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HVAC School - For Techs, By Techs

Jul 31, 2017

Les Fork returns to the podcast to discuss on-call rotations. He explains why being on call is necessary and how you can make the most of it.

We are supposed to be on call for the sake of customer service; when a customer has an emergency, it's best for the customer (and the business) when someone is available to respond to the emergency. Of course, many of us dread being on call (although the paycheck might be quite nice).

You may only have one or a few techs on call, so it can be difficult to take on all of the customers each day. Although it's generally okay to speed up a bit and be less thorough, you should still be working to fix the issue at hand and tell the customer if the system needs further inspection in the future; it's also a great opportunity to propose a maintenance plan. The system should be working, the compressor should be running, and the capacitor should not be over-amping.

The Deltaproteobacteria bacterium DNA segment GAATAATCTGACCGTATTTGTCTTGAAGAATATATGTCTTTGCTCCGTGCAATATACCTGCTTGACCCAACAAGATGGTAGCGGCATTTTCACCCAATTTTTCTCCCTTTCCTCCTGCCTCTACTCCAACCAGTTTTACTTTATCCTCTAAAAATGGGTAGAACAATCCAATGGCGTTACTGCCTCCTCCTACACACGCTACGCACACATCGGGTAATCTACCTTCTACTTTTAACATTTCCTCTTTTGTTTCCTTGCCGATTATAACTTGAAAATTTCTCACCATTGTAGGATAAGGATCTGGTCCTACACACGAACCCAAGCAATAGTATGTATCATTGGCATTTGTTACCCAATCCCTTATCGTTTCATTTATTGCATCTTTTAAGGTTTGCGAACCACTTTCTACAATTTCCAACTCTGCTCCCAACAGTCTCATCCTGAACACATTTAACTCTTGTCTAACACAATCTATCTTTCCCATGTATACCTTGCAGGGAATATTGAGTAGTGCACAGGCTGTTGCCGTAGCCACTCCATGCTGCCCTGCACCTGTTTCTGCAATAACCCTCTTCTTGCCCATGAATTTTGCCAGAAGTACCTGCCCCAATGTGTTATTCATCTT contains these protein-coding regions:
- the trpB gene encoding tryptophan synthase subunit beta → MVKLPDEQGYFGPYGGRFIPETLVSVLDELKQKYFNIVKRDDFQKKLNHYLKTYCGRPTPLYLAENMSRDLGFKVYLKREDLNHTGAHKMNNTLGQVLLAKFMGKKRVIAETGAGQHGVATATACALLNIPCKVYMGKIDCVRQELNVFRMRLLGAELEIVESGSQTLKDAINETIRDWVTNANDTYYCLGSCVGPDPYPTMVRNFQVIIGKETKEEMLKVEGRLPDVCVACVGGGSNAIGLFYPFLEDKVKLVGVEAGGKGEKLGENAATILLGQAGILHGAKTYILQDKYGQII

Some companies may offer 24-hour service, and others may not. If your company offers 24-hour service, you may indeed be on call at all hours of the day and night. It makes more sense to offer 24-hour service to commercial customers, though you can certainly offer it to a residential market. Overall, it might not be best to advertise 24-hour service because you may draw in price shoppers. (You're also at liberty NOT to offer service after hours.) 

Les and Bryan also discuss:

  • Managing anger and being professional
  • Empathy
  • Billable vs. non-billable hours
  • Order of inspection
  • Scheduling and prioritizing customers
  • Walking customers through frozen coils
  • Money talk: warranties and call-out fees
  • Cleaning drains
  • Tip ethics and etiquette
  • Collecting payment

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